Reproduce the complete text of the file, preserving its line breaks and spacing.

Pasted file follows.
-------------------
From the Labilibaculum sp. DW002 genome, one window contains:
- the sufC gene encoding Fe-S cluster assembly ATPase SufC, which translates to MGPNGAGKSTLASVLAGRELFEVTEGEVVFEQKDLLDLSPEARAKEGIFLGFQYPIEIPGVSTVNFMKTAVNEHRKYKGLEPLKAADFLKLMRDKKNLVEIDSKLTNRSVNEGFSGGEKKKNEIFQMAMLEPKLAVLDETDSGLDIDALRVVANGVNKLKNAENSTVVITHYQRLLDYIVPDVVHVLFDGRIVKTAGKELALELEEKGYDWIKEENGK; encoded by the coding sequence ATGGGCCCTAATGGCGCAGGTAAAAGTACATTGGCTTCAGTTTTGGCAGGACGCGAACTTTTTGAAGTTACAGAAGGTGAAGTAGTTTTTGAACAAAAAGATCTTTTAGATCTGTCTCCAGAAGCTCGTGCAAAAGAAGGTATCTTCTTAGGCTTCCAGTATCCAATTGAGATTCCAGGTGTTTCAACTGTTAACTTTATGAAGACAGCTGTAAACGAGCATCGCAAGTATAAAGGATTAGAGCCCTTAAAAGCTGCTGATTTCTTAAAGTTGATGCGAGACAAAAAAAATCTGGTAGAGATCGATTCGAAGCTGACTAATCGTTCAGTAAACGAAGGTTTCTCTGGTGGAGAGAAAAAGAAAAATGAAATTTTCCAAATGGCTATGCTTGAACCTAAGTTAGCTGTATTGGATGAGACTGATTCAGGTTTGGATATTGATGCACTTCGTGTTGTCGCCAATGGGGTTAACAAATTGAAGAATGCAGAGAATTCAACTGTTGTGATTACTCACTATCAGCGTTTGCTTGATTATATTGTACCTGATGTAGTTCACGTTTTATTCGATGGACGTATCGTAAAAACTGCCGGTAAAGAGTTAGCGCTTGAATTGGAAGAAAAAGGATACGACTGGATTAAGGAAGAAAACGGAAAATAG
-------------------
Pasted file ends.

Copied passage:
From the Labilibaculum sp. DW002 genome, one window contains:
- the sufC gene encoding Fe-S cluster assembly ATPase SufC, which translates to MGPNGAGKSTLASVLAGRELFEVTEGEVVFEQKDLLDLSPEARAKEGIFLGFQYPIEIPGVSTVNFMKTAVNEHRKYKGLEPLKAADFLKLMRDKKNLVEIDSKLTNRSVNEGFSGGEKKKNEIFQMAMLEPKLAVLDETDSGLDIDALRVVANGVNKLKNAENSTVVITHYQRLLDYIVPDVVHVLFDGRIVKTAGKELALELEEKGYDWIKEENGK; encoded by the coding sequence ATGGGCCCTAATGGCGCAGGTAAAAGTACATTGGCTTCAGTTTTGGCAGGACGCGAACTTTTTGAAGTTACAGAAGGTGAAGTAGTTTTTGAACAAAAAGATCTTTTAGATCTGTCTCCAGAAGCTCGTGCAAAAGAAGGTATCTTCTTAGGCTTCCAGTATCCAATTGAGATTCCAGGTGTTTCAACTGTTAACTTTATGAAGACAGCTGTAAACGAGCATCGCAAGTATAAAGGATTAGAGCCCTTAAAAGCTGCTGATTTCTTAAAGTTGATGCGAGACAAAAAAAATCTGGTAGAGATCGATTCGAAGCTGACTAATCGTTCAGTAAACGAAGGTTTCTCTGGTGGAGAGAAAAAGAAAAATGAAATTTTCCAAATGGCTATGCTTGAACCTAAGTTAGCTGTATTGGATGAGACTGATTCAGGTTTGGATATTGATGCACTTCGTGTTGTCGCCAATGGGGTTAACAAATTGAAGAATGCAGAGAATTCAACTGTTGTGATTACTCACTATCAGCGTTTGCTTGATTATATTGTACCTGATGTAGTTCACGTTTTATTCGATGGACGTATCGTAAAAACTGCCGGTAAAGAGTTAGCGCTTGAATTGGAAGAAAAAGGATACGACTGGATTAAGGAAGAAAACGGAAAATAG